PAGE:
Accountability

Accountability

Making progress can be hard. 

Whether we're looking to do things differently, or do different things; we know it's not enough, to simply make a decision - and create a plan. 

(And let's face it - that in itself, is often harder than we imagined it would be...)

Once we've decided what we're going to do next, we need to take action - and follow through. 

But, the question is: 

Will we? 

(Especially if no one on earth seems to either notice - or care - whether we do, or we don't...)

It can be really challenging to keep doing what we need to do - so we can get where we want to go.

ACCOUNTABILITY 

At its heart, accountability is about taking responsibility for meeting internal and external expectations. This includes the expectations we have of ourselves - and the expectations other people have of us - at work, at home, or in our communities.

The weight of this can sometimes feel pretty heavy to us.

Just mention the word 'accountability' - and some of us some of us find ourselves rolling our eyes...

...others are running for the hills.

This makes sense.

Following through is hard.

We can find it hard to manage the all the expectations that are swirling around us. Besides, some of us have been burned, by our past experiences around accountability.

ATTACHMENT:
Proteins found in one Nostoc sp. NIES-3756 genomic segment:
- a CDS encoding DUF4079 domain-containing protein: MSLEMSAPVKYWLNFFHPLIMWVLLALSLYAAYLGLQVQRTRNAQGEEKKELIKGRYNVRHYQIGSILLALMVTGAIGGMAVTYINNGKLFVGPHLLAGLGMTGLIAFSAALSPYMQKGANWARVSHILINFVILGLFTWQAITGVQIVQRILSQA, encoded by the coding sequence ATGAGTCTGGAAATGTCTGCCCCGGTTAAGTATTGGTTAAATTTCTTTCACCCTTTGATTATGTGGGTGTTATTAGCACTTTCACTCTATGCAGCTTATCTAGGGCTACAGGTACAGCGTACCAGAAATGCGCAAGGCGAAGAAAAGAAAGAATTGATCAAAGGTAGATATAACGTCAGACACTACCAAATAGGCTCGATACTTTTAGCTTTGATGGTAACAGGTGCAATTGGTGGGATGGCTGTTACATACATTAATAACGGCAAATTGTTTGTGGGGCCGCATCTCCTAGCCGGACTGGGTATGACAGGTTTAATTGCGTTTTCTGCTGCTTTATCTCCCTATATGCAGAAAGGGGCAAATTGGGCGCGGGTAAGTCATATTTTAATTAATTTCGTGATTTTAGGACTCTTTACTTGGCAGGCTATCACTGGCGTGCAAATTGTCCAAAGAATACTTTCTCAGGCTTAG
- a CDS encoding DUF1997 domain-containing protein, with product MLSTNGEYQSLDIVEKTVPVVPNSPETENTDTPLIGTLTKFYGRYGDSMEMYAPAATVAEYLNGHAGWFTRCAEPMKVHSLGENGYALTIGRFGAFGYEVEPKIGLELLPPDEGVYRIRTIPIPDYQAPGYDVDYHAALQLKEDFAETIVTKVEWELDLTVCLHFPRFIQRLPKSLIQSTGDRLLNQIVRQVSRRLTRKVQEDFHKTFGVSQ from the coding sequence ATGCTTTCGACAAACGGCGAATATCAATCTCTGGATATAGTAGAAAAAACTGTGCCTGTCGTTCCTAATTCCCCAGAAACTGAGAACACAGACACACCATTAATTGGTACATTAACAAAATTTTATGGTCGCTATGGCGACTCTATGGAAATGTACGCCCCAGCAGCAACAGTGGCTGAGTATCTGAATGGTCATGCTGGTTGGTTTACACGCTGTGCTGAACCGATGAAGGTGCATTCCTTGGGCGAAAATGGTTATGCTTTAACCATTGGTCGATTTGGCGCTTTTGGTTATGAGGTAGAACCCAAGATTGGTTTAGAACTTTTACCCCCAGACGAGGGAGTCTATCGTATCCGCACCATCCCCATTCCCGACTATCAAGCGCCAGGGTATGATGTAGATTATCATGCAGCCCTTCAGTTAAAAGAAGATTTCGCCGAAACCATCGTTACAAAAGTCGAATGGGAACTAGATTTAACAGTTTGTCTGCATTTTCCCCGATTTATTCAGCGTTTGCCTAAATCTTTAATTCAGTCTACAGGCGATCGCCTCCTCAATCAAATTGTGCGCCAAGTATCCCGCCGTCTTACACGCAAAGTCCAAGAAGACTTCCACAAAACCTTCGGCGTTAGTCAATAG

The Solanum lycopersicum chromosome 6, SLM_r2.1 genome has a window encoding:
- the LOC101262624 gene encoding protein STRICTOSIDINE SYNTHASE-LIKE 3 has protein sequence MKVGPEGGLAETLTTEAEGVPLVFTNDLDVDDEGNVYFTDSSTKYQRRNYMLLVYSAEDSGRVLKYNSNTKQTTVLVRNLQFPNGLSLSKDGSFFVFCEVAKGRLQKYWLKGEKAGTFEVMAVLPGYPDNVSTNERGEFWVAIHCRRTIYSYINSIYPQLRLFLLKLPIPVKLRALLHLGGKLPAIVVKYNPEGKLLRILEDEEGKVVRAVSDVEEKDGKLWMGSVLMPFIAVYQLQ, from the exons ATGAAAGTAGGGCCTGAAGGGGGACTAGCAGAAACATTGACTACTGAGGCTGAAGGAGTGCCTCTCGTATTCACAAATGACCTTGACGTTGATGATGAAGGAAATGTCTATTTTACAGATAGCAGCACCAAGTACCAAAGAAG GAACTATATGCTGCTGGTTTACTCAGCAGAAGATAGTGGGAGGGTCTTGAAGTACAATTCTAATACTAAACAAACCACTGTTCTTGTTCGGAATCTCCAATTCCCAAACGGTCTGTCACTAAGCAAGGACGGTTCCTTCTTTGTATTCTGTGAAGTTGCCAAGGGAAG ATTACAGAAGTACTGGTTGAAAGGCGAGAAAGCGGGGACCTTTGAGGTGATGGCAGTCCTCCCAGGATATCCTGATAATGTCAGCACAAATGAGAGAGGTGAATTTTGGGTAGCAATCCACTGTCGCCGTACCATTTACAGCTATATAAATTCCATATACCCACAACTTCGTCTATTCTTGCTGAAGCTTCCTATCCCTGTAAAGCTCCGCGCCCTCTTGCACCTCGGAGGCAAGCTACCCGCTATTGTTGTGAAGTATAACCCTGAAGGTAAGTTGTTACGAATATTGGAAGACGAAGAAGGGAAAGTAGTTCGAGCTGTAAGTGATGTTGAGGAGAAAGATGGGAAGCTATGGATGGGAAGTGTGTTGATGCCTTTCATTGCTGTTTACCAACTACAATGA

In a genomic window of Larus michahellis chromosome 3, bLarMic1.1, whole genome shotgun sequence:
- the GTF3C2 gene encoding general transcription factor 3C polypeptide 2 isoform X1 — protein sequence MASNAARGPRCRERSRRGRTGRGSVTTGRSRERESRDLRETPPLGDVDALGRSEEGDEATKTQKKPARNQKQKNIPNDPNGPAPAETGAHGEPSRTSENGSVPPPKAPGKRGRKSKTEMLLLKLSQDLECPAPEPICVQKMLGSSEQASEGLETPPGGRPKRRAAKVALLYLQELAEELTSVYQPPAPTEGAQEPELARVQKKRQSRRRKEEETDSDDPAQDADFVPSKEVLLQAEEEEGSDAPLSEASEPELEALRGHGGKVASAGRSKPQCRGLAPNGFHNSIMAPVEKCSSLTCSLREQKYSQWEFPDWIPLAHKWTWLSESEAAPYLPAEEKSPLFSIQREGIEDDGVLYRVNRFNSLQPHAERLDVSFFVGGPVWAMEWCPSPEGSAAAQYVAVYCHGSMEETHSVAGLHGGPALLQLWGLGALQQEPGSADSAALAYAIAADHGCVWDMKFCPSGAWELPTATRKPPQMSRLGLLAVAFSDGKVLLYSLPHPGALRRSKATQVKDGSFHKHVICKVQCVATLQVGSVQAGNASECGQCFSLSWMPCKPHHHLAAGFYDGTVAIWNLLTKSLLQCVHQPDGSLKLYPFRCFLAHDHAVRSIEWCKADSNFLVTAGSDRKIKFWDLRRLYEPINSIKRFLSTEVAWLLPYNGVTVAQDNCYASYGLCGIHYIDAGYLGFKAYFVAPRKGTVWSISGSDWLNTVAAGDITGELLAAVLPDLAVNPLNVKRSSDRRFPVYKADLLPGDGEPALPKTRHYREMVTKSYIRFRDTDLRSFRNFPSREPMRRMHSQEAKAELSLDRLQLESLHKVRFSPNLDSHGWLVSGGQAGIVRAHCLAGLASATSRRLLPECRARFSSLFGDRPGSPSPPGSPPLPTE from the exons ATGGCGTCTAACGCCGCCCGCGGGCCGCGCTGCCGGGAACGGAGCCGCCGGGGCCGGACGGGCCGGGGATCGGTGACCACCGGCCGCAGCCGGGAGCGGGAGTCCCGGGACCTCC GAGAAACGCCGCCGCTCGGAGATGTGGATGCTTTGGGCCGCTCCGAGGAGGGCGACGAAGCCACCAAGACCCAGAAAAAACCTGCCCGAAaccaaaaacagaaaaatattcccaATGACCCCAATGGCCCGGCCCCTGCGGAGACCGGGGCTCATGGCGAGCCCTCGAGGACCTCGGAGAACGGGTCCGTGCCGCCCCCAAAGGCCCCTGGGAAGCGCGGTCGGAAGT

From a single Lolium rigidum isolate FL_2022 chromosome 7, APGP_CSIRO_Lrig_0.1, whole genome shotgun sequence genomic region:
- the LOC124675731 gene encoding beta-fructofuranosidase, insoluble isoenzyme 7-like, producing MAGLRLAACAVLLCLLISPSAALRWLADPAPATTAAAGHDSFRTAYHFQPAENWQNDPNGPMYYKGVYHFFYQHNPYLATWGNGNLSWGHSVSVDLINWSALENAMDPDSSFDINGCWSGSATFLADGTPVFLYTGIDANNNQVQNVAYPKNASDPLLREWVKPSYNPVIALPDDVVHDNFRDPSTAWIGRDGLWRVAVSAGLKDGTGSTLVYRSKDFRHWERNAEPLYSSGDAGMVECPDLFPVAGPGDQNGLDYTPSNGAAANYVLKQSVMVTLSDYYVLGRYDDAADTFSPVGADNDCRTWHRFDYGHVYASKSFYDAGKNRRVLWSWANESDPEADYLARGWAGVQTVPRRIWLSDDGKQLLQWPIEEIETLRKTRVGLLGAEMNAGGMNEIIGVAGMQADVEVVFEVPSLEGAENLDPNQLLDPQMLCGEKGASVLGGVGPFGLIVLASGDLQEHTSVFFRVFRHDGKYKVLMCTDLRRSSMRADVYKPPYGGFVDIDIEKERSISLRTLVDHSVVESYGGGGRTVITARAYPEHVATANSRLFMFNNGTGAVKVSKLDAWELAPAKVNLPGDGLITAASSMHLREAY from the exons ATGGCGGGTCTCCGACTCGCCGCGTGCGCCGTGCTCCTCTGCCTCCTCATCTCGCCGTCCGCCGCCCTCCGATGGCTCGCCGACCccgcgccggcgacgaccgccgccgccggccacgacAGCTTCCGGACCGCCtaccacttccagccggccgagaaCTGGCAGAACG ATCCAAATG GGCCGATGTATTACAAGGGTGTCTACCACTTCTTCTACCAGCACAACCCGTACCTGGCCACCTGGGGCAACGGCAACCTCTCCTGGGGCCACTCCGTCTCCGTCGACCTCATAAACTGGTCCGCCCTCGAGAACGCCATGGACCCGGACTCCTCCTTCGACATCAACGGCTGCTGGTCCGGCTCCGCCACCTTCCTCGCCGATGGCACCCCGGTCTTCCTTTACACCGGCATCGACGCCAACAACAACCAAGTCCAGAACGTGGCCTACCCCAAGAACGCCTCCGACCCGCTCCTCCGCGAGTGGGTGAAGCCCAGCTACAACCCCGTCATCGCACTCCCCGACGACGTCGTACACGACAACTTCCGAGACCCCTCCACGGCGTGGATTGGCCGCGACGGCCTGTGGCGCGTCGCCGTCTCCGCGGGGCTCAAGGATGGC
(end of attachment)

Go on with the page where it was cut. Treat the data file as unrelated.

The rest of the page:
And because we're all wired differently, the strategies and mechanisms we may have been subject to (or subjected ourselves to) may not have been useful - or helpful.

Accountability makes a great servant - but a bad master.

Isn't that the truth?

But it's ALSO true, that many of us will benefit from having some informal, or more formal accountability built into in our lives.

Just for the record, I've had a conflicted relationship with accountability myself - so I understand, first hand, some of the challenges here.

But what I'm learning - in the midst of my own life and work - is this:

Accountability can make all the difference in the world.

HOW ACCOUNTABILITY CAN SERVE YOU 

Having some healthy accountability can enable you to:

  • focus on what matters most
  • get moving - especially at the start 
  • follow through - and take action
  • get things done
  • get unstuck
  • make the progress you want to make
  • keep heading in the right direction, over time

The trick is, to find a way to the build in some accountability strategies and/or relationships that fit who you are - and what you're working on.

Of course, we don't always get to choose how (or to whom) we are accountable.

Whilst some bosses may welcome hearing that your company or organisation's management or supervision structures aren't working for you - others may not...